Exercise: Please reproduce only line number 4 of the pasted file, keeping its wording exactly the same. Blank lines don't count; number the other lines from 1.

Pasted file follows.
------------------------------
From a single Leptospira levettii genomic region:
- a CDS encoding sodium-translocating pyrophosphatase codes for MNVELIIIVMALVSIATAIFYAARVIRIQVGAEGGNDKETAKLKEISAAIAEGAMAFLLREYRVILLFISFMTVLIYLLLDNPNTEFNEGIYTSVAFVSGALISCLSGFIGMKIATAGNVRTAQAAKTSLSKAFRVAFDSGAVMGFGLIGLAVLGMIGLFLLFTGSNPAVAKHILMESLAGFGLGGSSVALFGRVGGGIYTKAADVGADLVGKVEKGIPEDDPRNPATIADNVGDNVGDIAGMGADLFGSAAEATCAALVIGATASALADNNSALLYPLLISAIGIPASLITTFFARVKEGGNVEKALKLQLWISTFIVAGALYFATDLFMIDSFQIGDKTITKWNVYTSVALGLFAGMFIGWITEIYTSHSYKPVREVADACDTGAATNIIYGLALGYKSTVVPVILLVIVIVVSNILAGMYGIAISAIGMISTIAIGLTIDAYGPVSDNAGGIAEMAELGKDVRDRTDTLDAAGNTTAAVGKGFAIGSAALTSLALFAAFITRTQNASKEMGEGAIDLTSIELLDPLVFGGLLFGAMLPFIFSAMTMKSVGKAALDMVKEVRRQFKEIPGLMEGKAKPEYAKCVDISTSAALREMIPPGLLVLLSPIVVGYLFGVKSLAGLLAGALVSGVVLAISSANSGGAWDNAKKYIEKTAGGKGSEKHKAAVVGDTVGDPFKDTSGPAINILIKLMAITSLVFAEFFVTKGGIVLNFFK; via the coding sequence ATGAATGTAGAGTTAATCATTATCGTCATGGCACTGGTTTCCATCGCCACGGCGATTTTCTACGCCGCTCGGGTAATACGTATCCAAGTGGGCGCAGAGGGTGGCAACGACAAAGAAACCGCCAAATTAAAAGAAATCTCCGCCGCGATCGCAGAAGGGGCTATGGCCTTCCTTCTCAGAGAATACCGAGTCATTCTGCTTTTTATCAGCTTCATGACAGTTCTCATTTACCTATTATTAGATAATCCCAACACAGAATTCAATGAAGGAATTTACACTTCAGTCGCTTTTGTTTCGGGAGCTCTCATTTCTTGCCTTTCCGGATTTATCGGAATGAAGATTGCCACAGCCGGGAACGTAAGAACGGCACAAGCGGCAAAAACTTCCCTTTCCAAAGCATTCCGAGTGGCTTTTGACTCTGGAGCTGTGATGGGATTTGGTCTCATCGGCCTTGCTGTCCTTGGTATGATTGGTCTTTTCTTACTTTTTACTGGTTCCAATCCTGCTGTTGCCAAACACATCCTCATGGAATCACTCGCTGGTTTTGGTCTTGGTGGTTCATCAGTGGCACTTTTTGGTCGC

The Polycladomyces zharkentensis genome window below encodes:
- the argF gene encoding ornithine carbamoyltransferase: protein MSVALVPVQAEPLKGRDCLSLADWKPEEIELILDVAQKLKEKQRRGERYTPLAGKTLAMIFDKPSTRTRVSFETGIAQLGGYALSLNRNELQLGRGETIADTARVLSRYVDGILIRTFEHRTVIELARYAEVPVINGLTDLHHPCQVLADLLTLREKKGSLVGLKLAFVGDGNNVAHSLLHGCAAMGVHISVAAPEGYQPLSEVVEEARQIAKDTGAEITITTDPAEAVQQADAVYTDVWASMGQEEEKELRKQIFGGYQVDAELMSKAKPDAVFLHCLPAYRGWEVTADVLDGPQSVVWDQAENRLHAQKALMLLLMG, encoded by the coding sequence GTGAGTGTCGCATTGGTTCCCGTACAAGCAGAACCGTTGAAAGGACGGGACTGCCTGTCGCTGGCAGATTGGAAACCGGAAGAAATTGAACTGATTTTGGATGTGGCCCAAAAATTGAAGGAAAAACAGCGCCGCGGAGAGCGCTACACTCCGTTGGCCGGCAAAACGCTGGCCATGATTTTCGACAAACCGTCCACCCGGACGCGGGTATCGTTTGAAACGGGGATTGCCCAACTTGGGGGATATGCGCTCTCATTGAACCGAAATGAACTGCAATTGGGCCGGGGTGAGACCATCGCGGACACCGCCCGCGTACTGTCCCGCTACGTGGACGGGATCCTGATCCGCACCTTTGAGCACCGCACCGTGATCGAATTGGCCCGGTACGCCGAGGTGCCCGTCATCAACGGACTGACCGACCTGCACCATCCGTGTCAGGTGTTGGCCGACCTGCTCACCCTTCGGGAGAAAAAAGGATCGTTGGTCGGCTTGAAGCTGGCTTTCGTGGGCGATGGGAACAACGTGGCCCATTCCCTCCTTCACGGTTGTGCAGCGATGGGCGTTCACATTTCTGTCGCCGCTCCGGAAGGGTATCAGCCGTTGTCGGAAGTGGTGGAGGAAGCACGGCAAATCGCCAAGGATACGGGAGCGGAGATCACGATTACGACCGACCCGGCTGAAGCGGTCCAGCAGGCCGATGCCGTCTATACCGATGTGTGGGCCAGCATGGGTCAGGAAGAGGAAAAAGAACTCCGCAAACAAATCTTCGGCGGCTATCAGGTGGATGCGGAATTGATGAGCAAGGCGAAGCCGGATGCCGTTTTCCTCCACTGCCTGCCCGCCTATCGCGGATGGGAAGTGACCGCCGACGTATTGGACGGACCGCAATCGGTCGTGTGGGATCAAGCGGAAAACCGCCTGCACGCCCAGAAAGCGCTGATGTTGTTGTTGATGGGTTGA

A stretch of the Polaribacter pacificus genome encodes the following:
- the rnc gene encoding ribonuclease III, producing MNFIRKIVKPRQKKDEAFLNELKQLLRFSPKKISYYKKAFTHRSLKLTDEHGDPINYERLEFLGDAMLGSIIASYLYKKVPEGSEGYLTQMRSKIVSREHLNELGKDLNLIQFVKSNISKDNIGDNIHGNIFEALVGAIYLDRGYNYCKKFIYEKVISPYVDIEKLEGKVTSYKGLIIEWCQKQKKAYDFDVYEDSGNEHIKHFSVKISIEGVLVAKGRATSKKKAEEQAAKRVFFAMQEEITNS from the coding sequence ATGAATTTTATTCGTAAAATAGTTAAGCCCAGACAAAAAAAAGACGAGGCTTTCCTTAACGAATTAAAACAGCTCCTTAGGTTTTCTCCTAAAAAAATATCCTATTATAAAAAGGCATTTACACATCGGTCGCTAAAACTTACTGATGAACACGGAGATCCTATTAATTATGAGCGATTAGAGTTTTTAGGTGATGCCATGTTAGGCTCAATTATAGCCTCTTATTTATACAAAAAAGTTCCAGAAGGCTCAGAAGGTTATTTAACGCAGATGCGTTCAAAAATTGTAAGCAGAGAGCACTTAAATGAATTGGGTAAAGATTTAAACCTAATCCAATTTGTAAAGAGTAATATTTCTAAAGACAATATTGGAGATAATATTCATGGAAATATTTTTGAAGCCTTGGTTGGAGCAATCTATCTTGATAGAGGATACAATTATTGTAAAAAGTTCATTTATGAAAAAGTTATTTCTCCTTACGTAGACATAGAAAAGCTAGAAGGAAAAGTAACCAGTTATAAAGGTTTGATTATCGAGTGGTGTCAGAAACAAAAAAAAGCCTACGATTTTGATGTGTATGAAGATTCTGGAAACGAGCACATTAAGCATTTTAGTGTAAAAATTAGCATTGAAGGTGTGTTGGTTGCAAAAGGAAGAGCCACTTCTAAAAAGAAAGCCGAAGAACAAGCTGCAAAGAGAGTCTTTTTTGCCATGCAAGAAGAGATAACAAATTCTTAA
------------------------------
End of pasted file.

- the argF gene encoding ornithine carbamoyltransferase: protein MSVALVPVQAEPLKGRDCLSLADWKPEEIELILDVAQKLKEKQRRGERYTPLAGKTLAMIFDKPSTRTRVSFETGIAQLGGYALSLNRNELQLGRGETIADTARVLSRYVDGILIRTFEHRTVIELARYAEVPVINGLTDLHHPCQVLADLLTLREKKGSLVGLKLAFVGDGNNVAHSLLHGCAAMGVHISVAAPEGYQPLSEVVEEARQIAKDTGAEITITTDPAEAVQQADAVYTDVWASMGQEEEKELRKQIFGGYQVDAELMSKAKPDAVFLHCLPAYRGWEVTADVLDGPQSVVWDQAENRLHAQKALMLLLMG, encoded by the coding sequence GTGAGTGTCGCATTGGTTCCCGTACAAGCAGAACCGTTGAAAGGACGGGACTGCCTGTCGCTGGCAGATTGGAAACCGGAAGAAATTGAACTGATTTTGGATGTGGCCCAAAAATTGAAGGAAAAACAGCGCCGCGGAGAGCGCTACACTCCGTTGGCCGGCAAAACGCTGGCCATGATTTTCGACAAACCGTCCACCCGGACGCGGGTATCGTTTGAAACGGGGATTGCCCAACTTGGGGGATATGCGCTCTCATTGAACCGAAATGAACTGCAATTGGGCCGGGGTGAGACCATCGCGGACACCGCCCGCGTACTGTCCCGCTACGTGGACGGGATCCTGATCCGCACCTTTGAGCACCGCACCGTGATCGAATTGGCCCGGTACGCCGAGGTGCCCGTCATCAACGGACTGACCGACCTGCACCATCCGTGTCAGGTGTTGGCCGACCTGCTCACCCTTCGGGAGAAAAAAGGATCGTTGGTCGGCTTGAAGCTGGCTTTCGTGGGCGATGGGAACAACGTGGCCCATTCCCTCCTTCACGGTTGTGCAGCGATGGGCGTTCACATTTCTGTCGCCGCTCCGGAAGGGTATCAGCCGTTGTCGGAAGTGGTGGAGGAAGCACGGCAAATCGCCAAGGATACGGGAGCGGAGATCACGATTACGACCGACCCGGCTGAAGCGGTCCAGCAGGCCGATGCCGTCTATACCGATGTGTGGGCCAGCATGGGTCAGGAAGAGGAAAAAGAACTCCGCAAACAAATCTTCGGCGGCTATCAGGTGGATGCGGAATTGATGAGCAAGGCGAAGCCGGATGCCGTTTTCCTCCACTGCCTGCCCGCCTATCGCGGATGGGAAGTGACCGCCGACGTATTGGACGGACCGCAATCGGTCGTGTGGGATCAAGCGGAAAACCGCCTGCACGCCCAGAAAGCGCTGATGTTGTTGTTGATGGGTTGA